I don't remember much about last year's game — that's why I went back and read my story — but I do remember enough to know that what I saw from Heaps on Saturday was much different than what I saw from Crist 12 months ago.
From what I remember, Crist looked good — big, strong and smart, a far cry from anything KU had put under center for the previous few seasons. Heck, in many ways, Crist even looked better than Todd Reesing.
But Jake Heaps actually played good.
A year ago expectations were so low (at least from the realists) and the program was in such bad shape that even the mere presence of players who looked better on the field made it seem like things were headed in the right direction.
The eye test won't fly this time around. And that's why it's important to emphasize that what Heaps showed last Saturday was far more than the ability to be KU's quarterback. He showed he can play.
Even Heaps admitted that he was far from perfect during the spring game. He finished 20-of-28 for 257 yards and four touchdowns, but also took a couple of sacks, short-armed a throw or two and said there were moments that the tempo could have been better, which he put squarely on his shoulders.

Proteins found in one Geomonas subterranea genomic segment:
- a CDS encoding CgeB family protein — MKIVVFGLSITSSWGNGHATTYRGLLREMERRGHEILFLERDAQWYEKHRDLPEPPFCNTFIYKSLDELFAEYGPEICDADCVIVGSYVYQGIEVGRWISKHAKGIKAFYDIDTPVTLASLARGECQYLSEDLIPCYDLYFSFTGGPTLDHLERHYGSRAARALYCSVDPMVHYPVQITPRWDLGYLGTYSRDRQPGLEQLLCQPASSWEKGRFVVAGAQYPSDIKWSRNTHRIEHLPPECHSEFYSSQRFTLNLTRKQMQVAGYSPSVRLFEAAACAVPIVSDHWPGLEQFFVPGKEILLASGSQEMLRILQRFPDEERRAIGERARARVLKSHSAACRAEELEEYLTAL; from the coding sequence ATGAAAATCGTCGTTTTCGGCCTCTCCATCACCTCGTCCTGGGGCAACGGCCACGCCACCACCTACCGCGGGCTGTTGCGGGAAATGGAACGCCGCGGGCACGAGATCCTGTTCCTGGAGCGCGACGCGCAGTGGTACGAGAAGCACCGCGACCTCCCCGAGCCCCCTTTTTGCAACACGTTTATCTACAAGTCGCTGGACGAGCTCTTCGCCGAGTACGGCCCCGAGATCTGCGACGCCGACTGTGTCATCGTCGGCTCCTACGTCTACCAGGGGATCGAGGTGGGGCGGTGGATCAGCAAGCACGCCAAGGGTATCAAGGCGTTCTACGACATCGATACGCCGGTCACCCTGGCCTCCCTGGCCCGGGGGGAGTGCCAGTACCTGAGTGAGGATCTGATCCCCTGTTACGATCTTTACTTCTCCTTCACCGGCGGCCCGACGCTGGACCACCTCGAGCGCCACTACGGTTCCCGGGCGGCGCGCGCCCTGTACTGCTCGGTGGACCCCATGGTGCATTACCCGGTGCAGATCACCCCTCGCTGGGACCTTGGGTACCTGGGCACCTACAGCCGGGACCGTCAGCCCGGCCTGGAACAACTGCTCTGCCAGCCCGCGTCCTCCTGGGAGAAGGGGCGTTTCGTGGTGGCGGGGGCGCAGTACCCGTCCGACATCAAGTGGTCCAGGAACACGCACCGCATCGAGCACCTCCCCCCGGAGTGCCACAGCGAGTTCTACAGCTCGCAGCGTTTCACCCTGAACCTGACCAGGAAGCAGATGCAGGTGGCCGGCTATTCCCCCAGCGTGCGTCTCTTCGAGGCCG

But it's not fair to use Heaps' personal standards to judge his play in this one. We all saw his ability for ourselves and there was plenty to like.
In the past 16 months, I've probably seen Heaps throw 5-10 times, including once in last year's spring game, where he was 7-of-10 for 116 yards and the game's lone TD. Saturday's performance was by far — allow me to add a little emphasis to that, BY FAR — the most impressive I've seen him look.
• He threw with confidence. You can't get the ball out in less than three seconds on half of your plays without (a) knowing what you're doing or (b) believing that what you're doing is right.
• He threw lasers. Half the time Heaps threw he released the ball before his receivers (most often chemistry-compadre Justin McCay) had even come out of their breaks. Just about every time the ball was on a line and looked as if the receiver had no choice but to catch it.
• He showed decent mobility, proved he could throw on the run and was wildly accurate. That last one might be his biggest strength.
• And, most importantly, he carried himself the way any fan, coach or teammate would and should want a quarterback to carry himself — with fire, focus, purpose and fun.
See, Heaps is passionate playing the game of football and will do anything to make sure he can play it for as long as his body allows.